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Arguably one of the most successful supercars of the pre WWI era is the Mercer Raceabout. Being the iconic brass time race car it is also the daddy-toy which has been replicated most. In sizes ranging from Matchbox to scale 1:32, to scale 1:16 and yes of course 1:1 replicas as well. But in the end you want to go beyond your fantasy, you only want the real thing... It may be clear that it takes an expert car historian to tell you which ones are fully authentic and which ones aren't. And no wonder the price of the real-real thing - if ever available - is deep into the 7 digit numbers. When you started saving 50 years ago you most probably will never be able to buy one. So you were either born rich or you are a Warren Buffett adept or you bought this 1912 Type 35C Raceabout sixty years ago. At least that weas what David Uihlein did. He paid US$ 500 in cash (check the receipt) for the car which was in need for a lot of TLC. Back then already he joined the exclusive (and small!) club for owners of Mercer Raceabouts. Today it is nearly impossible to find or buy a Mercer Raceabout. The expected hammerprice is between 2 and 3 million dollars which is a lot of money. But hey, maybe people will look back at that figure as a steal... sixty years from now.
October 18, Dragone Classic Auctions
Rob Lawson sends the above photo of a set of antique plates. But is it car or bike? He writes: "My family and I are currently in the process of sorting through items from my late mother's estate. We have come across a pair of cast metal number plates bearing the # 435. We are assuming that they may be genuine early Victorian car registration plates."
Editor: Well Rob, we must say that we personally never saw plates like these without any lettering, but we understand registrations without lettering and up to 5 digits were common on Guernsey since 1908. Soon enough somebody will jump in and explain what is the case.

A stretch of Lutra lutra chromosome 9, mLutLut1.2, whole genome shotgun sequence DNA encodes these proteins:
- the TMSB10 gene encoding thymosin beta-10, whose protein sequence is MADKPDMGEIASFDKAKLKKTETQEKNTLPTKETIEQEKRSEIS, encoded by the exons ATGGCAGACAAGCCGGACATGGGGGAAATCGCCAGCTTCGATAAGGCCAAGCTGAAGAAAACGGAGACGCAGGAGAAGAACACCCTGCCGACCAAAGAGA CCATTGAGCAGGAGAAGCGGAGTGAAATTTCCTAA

A chap in his early thirties thought he was probably the youngest nutter in the hobby, but hey read about Tom Barrett. He writes: "I am a 14 year old enthusiast coming 15 this weekend. I am doing construction, sports, history and all the main subjects in Wolgarston high school in Penkride. The amazing fun family tradition started with my Great Grandad, Tommy Barrett.
He was a scrap man, scrapping the Rolls Royce Ghosts when they weren't as expensive, he used to drive a 1947 V8 flathead ford Thames. Next it is my Grandad, Anthony Barrett, who is a vintage and classic specialist with a big collection of vehicles, he also is a scrapman and mechanic. After it is my Dad Anthony Barrett jr with a ( edit. Bentley) 4 litre in a 4 and a half chassis, he is a mechanic like my Grandad. Next it is me, an enthusiast looking for a project. I caught the bug when I joined the Bentley club in 2008.
I have had an Austin 7 project before but after I put the chassis all together I found out it was too late for vscc trials. I help my Dad with the Bentley when I'm able to, so I can build my knowledge of vintage and veteran I have read books like Bentley 50 years of Marque, the Vintage Years, Austin 7 specials bill Williams."
Thumbs up to you Tom! Looking forward to hear more from you in future.
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Post War Choice
Good for swift Saturday shopping: 1972 Maserati Ghibli 4.9 ltr.... Go >>
Packard weekend project: 1937 type 115C Convertible Coupe... Go >>
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Ford Model A
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